Obamas sign book deal with Penguin

Former US President Barack Obama and wife Michelle Obama have reportedly agreed to write two more books with publishers Penguin Random House for US$65 million (S$91.7 million), after a bidding war that blew away similar deals set by predecessors.
Mr Barack Obama and his wife Michelle plan to donate part of their advances to charity.
Mr Barack Obama and his wife Michelle plan to donate part of their advances to charity. PHOTO: REUTERS

The publishing house wins heated auction among multiple competitors in an agreement estimated to cost millions

NEW YORK • Penguin Random House will publish coming books by former United States president Barack Obama and former first lady Michelle Obama, the publishing company announced on Tuesday, concluding a heated auction among multiple publishers.

The terms of the agreement were not disclosed, but publishing industry executives with knowledge of the bidding process said it probably stretched well into eight figures. Robert B. Barnett and Deneen C. Howell of law firm Williams & Connolly represented the Obamas.

Penguin Random House acquired world rights to the books and worldwide sales could be substantial.

No decision has been made yet as to which of the company's major imprints - which include Random House, Doubleday, Alfred A. Knopf and Crown - will publish the books. Mr Obama's previous books were published by Crown, which also published Mrs Obama's book American Grown, about the White House garden.

A spokesman for Penguin Random House would not say whether the books would be memoirs and referred questions to representatives of the Obamas.

Speculation about the Obamas' books and how much they would sell for have been circulating in the industry in recent weeks, as executives at the top publishing houses met separately with Mr and Mrs Obama.

Some publishing executives who followed the bidding process said that the opening offers for Mr Obama's book alone were in the US$18 million (S$25 million) to US$20 million range.

The publisher plans to donate one million books in the Obama family's name to First Book, a nonprofit organisation that provides books to disadvantaged children, and Open eBooks, the Washingtonbased partner for the 2016 White House digital education initiative. The Obamas also plan to donate part of their advances to charity, including the Obama Foundation.

"We are absolutely thrilled to continue our publishing partnership with president and Mrs Obama," Mr Markus Dohle, chief executive of Penguin Random House, said in a statement.

"With their words and their leadership, they changed the world and, every day, with the books we publish at Penguin Random House, we strive to do the same.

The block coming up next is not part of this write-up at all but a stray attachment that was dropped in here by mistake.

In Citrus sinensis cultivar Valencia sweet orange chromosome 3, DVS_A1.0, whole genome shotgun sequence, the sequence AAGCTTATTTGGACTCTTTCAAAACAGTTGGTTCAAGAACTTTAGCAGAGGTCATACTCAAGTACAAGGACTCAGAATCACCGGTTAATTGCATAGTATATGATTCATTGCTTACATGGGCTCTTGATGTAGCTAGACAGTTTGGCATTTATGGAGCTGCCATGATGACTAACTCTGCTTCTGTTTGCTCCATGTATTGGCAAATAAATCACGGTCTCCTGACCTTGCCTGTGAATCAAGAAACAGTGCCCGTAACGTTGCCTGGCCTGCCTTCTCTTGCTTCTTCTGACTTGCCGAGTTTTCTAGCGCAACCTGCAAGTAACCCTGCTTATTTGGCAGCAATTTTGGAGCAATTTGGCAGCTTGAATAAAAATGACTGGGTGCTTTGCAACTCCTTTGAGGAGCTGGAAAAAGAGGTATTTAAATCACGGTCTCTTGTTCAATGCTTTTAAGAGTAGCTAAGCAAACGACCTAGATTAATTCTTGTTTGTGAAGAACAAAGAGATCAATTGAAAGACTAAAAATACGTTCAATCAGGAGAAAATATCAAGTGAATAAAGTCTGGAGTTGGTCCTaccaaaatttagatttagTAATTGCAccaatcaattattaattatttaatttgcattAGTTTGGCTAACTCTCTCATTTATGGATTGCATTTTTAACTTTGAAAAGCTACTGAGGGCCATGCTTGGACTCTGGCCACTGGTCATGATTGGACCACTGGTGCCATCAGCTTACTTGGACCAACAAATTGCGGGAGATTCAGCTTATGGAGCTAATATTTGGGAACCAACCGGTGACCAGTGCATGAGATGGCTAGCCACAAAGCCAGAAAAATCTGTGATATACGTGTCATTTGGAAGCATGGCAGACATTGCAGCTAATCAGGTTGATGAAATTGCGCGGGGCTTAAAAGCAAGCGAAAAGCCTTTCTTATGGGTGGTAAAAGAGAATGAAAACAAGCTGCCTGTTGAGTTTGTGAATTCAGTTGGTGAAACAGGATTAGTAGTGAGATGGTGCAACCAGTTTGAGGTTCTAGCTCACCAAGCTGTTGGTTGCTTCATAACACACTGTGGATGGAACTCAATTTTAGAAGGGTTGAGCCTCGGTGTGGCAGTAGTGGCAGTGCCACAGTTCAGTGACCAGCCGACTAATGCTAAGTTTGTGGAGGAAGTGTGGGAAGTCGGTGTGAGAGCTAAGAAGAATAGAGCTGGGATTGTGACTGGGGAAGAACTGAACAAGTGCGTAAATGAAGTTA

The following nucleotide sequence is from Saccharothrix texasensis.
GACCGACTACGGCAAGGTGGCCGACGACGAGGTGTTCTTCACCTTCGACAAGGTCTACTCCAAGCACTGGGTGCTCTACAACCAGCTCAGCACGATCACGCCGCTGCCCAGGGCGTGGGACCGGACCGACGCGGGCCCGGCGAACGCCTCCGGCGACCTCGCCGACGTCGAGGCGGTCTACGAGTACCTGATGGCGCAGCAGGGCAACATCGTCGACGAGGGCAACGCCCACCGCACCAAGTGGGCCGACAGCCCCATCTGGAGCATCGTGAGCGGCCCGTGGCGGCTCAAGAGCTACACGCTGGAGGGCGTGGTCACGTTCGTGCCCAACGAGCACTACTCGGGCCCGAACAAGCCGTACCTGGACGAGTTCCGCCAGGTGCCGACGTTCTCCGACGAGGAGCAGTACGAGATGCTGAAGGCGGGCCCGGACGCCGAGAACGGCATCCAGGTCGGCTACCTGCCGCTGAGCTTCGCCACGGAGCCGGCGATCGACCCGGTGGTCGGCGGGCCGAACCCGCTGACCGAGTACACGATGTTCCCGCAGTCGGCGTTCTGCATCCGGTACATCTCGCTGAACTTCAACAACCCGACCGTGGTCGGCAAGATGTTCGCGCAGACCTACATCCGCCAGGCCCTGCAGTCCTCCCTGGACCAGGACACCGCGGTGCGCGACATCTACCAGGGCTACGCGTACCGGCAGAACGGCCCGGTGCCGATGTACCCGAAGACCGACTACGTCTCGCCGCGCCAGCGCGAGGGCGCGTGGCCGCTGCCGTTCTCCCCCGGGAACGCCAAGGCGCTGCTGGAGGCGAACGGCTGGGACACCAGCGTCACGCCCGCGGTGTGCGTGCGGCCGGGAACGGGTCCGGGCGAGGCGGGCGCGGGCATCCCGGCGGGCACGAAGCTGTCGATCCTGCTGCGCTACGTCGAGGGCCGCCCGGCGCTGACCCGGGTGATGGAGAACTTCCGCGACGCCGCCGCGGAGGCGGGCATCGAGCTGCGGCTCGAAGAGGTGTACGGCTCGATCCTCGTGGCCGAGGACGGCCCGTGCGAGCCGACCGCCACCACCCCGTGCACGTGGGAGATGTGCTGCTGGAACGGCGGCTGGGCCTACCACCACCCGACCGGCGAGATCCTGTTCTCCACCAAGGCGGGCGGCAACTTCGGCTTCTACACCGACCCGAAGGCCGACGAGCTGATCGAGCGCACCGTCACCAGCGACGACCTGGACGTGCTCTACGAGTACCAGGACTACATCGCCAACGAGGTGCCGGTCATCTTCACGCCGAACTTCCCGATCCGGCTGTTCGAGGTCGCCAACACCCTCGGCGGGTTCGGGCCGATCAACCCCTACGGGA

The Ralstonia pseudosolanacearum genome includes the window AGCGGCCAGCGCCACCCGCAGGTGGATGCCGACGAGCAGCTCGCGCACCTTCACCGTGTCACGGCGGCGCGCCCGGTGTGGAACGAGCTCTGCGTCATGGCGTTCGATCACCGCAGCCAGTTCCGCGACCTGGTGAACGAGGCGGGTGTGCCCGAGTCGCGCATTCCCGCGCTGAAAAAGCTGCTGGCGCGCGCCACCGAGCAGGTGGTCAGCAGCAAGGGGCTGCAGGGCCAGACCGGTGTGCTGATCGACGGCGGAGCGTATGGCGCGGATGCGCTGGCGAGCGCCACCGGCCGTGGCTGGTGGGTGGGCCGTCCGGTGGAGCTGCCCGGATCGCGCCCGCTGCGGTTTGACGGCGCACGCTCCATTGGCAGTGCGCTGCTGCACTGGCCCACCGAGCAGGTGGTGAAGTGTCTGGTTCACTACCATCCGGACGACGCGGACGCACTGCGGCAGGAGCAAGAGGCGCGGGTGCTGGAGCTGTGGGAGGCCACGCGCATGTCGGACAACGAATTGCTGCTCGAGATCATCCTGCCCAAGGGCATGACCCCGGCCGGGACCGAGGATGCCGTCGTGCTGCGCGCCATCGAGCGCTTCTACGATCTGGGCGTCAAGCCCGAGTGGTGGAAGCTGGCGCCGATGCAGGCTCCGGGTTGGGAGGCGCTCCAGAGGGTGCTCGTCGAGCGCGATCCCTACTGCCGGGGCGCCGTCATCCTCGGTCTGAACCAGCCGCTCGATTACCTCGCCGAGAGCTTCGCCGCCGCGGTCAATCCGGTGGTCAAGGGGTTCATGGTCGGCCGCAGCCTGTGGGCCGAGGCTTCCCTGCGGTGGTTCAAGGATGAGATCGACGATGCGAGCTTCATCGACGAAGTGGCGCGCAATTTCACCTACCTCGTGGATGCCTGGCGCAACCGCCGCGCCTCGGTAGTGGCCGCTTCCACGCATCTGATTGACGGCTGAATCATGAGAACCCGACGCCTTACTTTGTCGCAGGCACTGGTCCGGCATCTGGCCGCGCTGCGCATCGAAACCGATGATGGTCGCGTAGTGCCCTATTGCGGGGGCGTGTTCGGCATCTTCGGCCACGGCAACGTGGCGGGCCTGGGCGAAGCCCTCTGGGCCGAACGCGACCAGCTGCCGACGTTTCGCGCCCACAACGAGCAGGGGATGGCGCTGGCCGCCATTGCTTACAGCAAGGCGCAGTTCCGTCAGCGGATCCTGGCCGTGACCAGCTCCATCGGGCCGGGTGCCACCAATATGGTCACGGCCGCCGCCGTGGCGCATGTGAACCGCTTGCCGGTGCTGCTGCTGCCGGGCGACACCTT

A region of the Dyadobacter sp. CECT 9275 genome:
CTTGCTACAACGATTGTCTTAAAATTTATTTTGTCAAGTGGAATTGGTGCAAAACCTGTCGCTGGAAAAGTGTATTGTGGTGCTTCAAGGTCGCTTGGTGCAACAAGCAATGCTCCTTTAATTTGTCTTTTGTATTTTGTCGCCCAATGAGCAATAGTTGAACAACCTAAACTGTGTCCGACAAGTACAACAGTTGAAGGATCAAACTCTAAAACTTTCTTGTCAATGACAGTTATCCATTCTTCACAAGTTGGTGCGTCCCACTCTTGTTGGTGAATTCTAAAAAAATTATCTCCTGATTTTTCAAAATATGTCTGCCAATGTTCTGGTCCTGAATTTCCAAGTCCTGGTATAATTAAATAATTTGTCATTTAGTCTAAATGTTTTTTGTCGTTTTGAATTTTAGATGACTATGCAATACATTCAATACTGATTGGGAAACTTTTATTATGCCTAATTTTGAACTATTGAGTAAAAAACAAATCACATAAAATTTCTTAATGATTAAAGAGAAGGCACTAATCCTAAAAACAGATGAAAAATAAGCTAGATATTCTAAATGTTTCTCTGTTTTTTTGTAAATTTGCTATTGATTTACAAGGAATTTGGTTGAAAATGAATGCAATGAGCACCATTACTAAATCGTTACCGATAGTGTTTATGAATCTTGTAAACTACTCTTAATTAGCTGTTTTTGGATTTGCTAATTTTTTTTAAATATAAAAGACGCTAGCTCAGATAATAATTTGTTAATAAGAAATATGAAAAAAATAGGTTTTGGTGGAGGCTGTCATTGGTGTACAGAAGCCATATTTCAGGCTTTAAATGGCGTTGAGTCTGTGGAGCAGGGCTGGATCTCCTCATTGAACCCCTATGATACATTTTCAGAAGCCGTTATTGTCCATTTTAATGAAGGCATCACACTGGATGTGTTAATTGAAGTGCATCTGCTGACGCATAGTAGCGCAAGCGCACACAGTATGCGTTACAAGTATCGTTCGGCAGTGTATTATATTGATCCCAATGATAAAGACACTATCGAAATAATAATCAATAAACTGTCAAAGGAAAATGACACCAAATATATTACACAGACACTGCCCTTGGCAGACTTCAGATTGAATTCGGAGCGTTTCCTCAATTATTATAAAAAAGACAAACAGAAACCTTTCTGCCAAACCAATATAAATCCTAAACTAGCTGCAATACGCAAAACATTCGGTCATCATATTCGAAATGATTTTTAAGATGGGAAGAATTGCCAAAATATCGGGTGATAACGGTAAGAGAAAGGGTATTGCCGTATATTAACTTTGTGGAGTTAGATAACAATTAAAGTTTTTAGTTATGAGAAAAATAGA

"Now, we are very much looking forward to working together with president and Mrs Obama to make each of their books global publishing events of unprecedented scope and significance."

The Obamas' advance is likely to exceed even the stratospheric figures that other recent presidents and first ladies have received.

Former president Bill Clinton sold his memoir My Life for more than US$10 million and Hillary Clinton reportedly received an US$8 million advance from Simon & Schuster for her memoir, Living History. George W. Bush's memoir Decision Points became a hit, selling about two million copies and earning him an estimated US$10 million.

It is unusual, however, for a former president and first lady to make a collective deal for their memoirs.

Some publishing industry insiders said that early in the process, it appeared that the books were going to be auctioned separately.

Mr Obama has a proven track record in publishing as an author of multiple bestsellers.

His three books - Dreams From My Father, The Audacity Of Hope and Of Thee I Sing - have sold more than four million copies.

According to financial disclosures, he earned more than US$10 million from those titles.

Reviews have praised him as a gifted prose stylist.

But a post-presidential memoir has even greater potential to be a critical and commercial hit.

Mr Obama kept a journal during his time in office, which suggests his memoir could include behindthe-scenes moments that were captured as major events unfolded.

A frank discussion of his time in the White House and of issues such as race relations in America could reach an even wider audience, becoming a worldwide blockbuster.

Penguin Random House, a global publishing house with more than 250 imprints, has worldwide rights to the books, which means the company can make a good deal of money overseas and in translation.

For the Obamas, the books may be valuable beyond the multimillion-dollar advances.

The deal was announced, probably coincidentally but somewhat awkwardly, on the night that President Donald Trump gave his first address before Congress.

These books could provide a chance to reframe and highlight the former president's legacy at a moment when a new Republican administration is making an effort to dismantle some of his signature legislation.


A version of this article appeared in the print edition of The Straits Times on March 02, 2017, with the headline 'Obamas sign book deal with Penguin'. Print Edition | Subscribe